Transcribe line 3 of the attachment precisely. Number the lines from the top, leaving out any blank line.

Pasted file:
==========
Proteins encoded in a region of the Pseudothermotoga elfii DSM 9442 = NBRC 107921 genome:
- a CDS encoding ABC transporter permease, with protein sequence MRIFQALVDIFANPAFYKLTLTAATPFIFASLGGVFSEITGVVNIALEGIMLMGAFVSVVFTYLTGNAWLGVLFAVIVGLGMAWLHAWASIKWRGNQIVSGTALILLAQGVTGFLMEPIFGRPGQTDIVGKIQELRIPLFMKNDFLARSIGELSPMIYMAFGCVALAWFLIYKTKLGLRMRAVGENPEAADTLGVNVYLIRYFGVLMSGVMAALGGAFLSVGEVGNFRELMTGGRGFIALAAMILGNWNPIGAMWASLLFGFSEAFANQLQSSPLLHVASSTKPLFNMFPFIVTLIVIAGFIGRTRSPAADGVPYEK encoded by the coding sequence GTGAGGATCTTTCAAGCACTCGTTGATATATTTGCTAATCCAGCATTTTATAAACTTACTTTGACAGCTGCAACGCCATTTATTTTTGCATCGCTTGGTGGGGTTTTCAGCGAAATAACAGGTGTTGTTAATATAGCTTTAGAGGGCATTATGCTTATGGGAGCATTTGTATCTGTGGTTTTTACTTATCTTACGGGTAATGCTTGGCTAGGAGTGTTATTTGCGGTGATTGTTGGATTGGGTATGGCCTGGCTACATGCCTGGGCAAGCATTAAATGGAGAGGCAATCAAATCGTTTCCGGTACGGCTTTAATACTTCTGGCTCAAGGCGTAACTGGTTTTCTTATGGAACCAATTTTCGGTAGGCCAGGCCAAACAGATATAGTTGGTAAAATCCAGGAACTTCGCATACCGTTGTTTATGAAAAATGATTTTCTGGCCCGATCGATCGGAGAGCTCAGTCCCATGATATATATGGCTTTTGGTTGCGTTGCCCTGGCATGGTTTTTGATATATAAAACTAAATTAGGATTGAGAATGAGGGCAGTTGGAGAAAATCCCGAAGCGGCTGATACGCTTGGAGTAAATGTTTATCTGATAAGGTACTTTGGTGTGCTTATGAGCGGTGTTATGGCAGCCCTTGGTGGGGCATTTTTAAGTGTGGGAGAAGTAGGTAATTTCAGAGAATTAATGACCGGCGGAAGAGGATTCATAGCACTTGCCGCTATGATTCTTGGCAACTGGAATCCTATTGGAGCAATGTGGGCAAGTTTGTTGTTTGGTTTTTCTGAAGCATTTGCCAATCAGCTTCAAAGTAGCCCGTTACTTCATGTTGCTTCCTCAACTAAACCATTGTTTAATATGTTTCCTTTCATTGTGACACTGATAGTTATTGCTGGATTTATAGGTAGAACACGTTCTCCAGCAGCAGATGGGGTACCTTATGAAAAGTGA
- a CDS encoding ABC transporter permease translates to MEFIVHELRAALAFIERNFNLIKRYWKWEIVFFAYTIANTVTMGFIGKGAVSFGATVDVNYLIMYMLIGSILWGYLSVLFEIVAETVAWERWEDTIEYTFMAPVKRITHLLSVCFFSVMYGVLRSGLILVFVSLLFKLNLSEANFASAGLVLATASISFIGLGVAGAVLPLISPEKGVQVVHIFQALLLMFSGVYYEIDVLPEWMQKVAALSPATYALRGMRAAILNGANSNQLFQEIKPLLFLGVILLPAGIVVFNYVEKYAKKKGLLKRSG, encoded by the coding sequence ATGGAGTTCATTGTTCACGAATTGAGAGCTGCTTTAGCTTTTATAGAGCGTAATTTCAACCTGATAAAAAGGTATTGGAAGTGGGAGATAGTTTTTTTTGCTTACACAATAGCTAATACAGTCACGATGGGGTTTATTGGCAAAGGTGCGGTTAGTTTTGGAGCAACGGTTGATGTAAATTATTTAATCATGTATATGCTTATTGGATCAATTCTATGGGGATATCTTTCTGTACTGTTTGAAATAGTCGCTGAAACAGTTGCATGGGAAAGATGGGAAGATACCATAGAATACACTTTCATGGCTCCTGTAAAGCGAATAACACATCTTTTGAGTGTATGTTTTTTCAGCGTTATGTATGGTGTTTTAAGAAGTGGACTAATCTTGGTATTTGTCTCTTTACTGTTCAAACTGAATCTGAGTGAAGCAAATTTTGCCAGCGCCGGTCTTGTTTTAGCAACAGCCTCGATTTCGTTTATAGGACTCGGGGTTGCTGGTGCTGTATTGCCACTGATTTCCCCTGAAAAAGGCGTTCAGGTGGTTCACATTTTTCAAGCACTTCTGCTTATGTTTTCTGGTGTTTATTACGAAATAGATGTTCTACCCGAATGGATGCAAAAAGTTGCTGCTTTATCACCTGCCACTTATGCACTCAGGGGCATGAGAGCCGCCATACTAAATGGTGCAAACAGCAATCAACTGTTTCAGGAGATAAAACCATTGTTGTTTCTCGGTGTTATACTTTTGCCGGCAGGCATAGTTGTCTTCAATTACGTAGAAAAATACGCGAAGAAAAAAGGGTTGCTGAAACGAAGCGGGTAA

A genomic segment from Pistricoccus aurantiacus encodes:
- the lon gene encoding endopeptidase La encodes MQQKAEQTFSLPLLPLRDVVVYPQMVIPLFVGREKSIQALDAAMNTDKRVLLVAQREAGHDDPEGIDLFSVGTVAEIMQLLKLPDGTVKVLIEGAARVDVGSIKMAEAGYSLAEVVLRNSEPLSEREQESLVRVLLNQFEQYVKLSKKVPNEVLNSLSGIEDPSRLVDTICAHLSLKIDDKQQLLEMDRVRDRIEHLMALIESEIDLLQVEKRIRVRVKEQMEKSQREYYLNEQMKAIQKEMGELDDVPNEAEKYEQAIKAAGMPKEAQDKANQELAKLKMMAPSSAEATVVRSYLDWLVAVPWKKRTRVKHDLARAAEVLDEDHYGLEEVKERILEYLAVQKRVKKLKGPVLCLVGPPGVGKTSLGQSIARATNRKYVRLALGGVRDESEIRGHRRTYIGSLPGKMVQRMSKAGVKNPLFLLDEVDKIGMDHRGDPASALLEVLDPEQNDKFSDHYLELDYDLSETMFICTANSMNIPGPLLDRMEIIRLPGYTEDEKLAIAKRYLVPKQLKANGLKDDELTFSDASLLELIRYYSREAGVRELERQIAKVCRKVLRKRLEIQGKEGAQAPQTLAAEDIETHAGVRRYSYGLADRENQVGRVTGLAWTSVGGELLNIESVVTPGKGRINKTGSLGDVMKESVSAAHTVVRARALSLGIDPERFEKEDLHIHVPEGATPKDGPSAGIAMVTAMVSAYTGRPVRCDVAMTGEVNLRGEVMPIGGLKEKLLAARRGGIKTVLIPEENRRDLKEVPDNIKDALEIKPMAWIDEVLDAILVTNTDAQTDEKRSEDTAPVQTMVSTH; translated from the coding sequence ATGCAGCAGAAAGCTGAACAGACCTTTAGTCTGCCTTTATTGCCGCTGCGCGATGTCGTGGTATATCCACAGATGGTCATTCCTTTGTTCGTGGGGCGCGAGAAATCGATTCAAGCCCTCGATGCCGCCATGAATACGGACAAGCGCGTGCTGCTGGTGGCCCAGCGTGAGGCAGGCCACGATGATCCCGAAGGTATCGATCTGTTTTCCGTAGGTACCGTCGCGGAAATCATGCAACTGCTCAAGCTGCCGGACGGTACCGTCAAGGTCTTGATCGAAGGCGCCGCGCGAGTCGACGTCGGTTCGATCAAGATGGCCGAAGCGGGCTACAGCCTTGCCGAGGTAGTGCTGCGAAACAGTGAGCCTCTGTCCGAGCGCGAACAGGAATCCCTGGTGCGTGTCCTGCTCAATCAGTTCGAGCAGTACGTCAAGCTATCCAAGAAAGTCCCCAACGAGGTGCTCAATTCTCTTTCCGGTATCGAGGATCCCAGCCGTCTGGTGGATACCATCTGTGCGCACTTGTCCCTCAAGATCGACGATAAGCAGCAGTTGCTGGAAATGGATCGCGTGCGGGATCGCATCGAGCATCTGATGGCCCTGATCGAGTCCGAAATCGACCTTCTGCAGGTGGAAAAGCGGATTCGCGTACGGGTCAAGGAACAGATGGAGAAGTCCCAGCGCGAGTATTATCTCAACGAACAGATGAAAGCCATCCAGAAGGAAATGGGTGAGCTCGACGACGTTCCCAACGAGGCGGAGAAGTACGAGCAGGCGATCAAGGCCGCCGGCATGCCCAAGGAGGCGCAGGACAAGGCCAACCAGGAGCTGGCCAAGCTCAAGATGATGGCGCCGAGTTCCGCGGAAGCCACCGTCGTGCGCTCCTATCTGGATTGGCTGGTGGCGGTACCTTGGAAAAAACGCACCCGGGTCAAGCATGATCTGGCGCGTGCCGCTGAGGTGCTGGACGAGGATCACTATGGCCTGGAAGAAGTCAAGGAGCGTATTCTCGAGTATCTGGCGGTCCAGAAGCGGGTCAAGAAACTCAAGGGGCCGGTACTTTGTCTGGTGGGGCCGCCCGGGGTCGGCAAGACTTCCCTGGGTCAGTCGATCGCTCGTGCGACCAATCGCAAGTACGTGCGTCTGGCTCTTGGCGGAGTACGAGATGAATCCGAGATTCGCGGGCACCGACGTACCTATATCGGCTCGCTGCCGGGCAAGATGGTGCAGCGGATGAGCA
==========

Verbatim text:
- a CDS encoding ABC transporter permease translates to MEFIVHELRAALAFIERNFNLIKRYWKWEIVFFAYTIANTVTMGFIGKGAVSFGATVDVNYLIMYMLIGSILWGYLSVLFEIVAETVAWERWEDTIEYTFMAPVKRITHLLSVCFFSVMYGVLRSGLILVFVSLLFKLNLSEANFASAGLVLATASISFIGLGVAGAVLPLISPEKGVQVVHIFQALLLMFSGVYYEIDVLPEWMQKVAALSPATYALRGMRAAILNGANSNQLFQEIKPLLFLGVILLPAGIVVFNYVEKYAKKKGLLKRSG, encoded by the coding sequence ATGGAGTTCATTGTTCACGAATTGAGAGCTGCTTTAGCTTTTATAGAGCGTAATTTCAACCTGATAAAAAGGTATTGGAAGTGGGAGATAGTTTTTTTTGCTTACACAATAGCTAATACAGTCACGATGGGGTTTATTGGCAAAGGTGCGGTTAGTTTTGGAGCAACGGTTGATGTAAATTATTTAATCATGTATATGCTTATTGGATCAATTCTATGGGGATATCTTTCTGTACTGTTTGAAATAGTCGCTGAAACAGTTGCATGGGAAAGATGGGAAGATACCATAGAATACACTTTCATGGCTCCTGTAAAGCGAATAACACATCTTTTGAGTGTATGTTTTTTCAGCGTTATGTATGGTGTTTTAAGAAGTGGACTAATCTTGGTATTTGTCTCTTTACTGTTCAAACTGAATCTGAGTGAAGCAAATTTTGCCAGCGCCGGTCTTGTTTTAGCAACAGCCTCGATTTCGTTTATAGGACTCGGGGTTGCTGGTGCTGTATTGCCACTGATTTCCCCTGAAAAAGGCGTTCAGGTGGTTCACATTTTTCAAGCACTTCTGCTTATGTTTTCTGGTGTTTATTACGAAATAGATGTTCTACCCGAATGGATGCAAAAAGTTGCTGCTTTATCACCTGCCACTTATGCACTCAGGGGCATGAGAGCCGCCATACTAAATGGTGCAAACAGCAATCAACTGTTTCAGGAGATAAAACCATTGTTGTTTCTCGGTGTTATACTTTTGCCGGCAGGCATAGTTGTCTTCAATTACGTAGAAAAATACGCGAAGAAAAAAGGGTTGCTGAAACGAAGCGGGTAA